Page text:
LOS ANGELES (AP) - The Los Angeles Lakers are in serious talks with former Cleveland coach Mike Brown about their coaching vacancy, according to a person with knowledge of the discussions.
The person spoke to The Associated Press early Wednesday on condition of anonymity because the Lakers' coaching search wasn't complete yet.
ESPN, which employed Brown as an analyst this season, reported later Wednesday that Brown had been hired. The Lakers made no announcement, and Brown didn't immediately return a phone call.
Brown emerged as the front-runner for the daunting task of succeeding Phil Jackson after a strong interview last weekend with the Lakers, who apparently are looking for a new approach after an abrupt end to their championship reign.
Jackson, the 11-time NBA champion coach, retired earlier this month after the Dallas Mavericks ousted the defending two-time champion Lakers from the second round of the playoffs.
Although Kobe Bryant endorsed Jackson assistant coach Brian Shaw for the vacancy, Jim Buss _ the Lakers' executive vice president of player personnel and the son of owner Jerry Buss _ appears more interested in Brown. A respected young tactician with a strong coaching pedigree, Brown also has ample experience in big games, even if he couldn't guide LeBron James to a title.
"I think it's great," James said in Miami, where he's preparing for Game 5 of the Eastern Conference finals.
The 41-year-old Brown led the Cavaliers to the 2007 NBA finals and won 272 games in five years, becoming the most successful coach in franchise history while compiling the league's best regular-season record in each of his last two seasons.
But the 2009 NBA coach of the year was fired last spring following the Cavs' dissension-filled exit from the second round of the postseason, and James left for Miami a few weeks later.
Although James was critical of Brown's strategies during their final playoff run together, the two-time NBA MVP strongly endorsed his former coach.
"Mike Brown is a great coach," James said. "He brought us success that we hadn't had before in that city, and it started with his defensive concepts. He brought in a defensive mindset that we didn't have. Fifty-plus wins, he was coach of the year, he got us to the (NBA) finals, won us the Eastern Conference finals ... because of him and his coaching staff. I respect him. He definitely helped me become who I am today."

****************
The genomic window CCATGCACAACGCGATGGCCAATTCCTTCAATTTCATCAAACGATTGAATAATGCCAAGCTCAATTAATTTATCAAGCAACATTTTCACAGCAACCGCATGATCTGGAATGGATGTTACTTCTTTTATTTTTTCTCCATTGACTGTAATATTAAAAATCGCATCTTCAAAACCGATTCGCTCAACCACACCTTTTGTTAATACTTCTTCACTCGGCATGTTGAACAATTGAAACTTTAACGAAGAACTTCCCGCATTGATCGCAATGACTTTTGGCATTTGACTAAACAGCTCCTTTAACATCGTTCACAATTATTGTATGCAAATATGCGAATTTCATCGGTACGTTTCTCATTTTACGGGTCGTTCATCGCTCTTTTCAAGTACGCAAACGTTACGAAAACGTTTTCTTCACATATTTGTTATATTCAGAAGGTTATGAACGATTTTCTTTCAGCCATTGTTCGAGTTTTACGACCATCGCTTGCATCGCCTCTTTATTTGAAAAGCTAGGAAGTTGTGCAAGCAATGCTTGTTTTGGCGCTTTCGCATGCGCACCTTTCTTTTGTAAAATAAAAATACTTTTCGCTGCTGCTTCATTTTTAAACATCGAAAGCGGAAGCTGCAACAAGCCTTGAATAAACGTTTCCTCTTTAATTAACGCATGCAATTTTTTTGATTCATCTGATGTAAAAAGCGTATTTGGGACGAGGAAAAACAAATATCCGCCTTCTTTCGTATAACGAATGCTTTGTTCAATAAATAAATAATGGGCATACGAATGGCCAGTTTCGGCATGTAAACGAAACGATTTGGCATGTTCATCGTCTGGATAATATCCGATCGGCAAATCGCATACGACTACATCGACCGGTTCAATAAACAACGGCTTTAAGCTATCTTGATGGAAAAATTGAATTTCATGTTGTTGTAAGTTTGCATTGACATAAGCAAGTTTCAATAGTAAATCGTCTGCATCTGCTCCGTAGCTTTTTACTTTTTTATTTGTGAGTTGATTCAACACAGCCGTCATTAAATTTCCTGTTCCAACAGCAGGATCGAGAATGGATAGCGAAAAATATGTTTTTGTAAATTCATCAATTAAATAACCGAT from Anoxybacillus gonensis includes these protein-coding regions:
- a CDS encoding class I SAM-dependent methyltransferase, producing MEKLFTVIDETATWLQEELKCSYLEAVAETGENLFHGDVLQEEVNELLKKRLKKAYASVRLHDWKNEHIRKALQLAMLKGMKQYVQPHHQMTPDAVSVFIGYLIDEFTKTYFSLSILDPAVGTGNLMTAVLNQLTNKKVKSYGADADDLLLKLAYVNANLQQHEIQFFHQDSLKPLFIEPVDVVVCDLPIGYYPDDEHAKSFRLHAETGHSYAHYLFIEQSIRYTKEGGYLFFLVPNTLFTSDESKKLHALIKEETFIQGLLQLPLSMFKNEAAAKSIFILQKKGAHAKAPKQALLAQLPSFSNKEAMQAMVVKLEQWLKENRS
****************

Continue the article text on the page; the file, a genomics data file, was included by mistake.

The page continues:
Brown's background in defense apparently intrigues the Lakers, whose last two title runs were built on sturdy defense led by Bryant and 7-foot shot-blocker Andrew Bynum, a favorite of Jim Buss. Brown is a former assistant to San Antonio coach Gregg Popovich and Dallas coach Rick Carlisle, who employed Brown as his defensive coordinator in Indiana when Lakers forward Ron Artest was named the NBA's top defensive player.
Brown's reputation as an offensive coach was savaged during his time with the Cavaliers, who often appeared to be running a 1-on-5 scheme for James.
During an interview with Sirius XM Radio on Tuesday, Jerry Buss said his club was "very close" to hiring Jackson's replacement. Buss also said the Lakers "won't continue exclusively with the triangle" offense championed by Jackson.
The Lakers also have shown interest in veteran coach Rick Adelman, who left the Houston Rockets last month, and Mike Dunleavy, the former Lakers and Clippers coach. Adelman is thought to be the Lakers' second choice after Brown because his experience could attract the attention of a veteran roster.
Shaw, a former Lakers guard and a top assistant coach during Jackson's tenure, was the favorite candidate among the current Lakers, with Derek Fisher and Bynum joining Bryant in throwing their support behind their former teammate.
But the Buss family has a history of idiosyncratic coaching hires, often from outside the organization. When Jackson left the Lakers for a year in 2004, they replaced him with former Houston coach Rudy Tomjanovich, who resigned midway through his only season because of health issues.
Lakers general manager Mitch Kupchak has said the club is likely to return with largely the same veteran core that won the past two NBA titles before falling short this season. Los Angeles already has more than $85 million in salary committed to eight players for next season, likely meaning the Lakers will have the NBA's largest payroll again next season.
AP Sports Writer Tim Reynolds in Miami contributed to this report.
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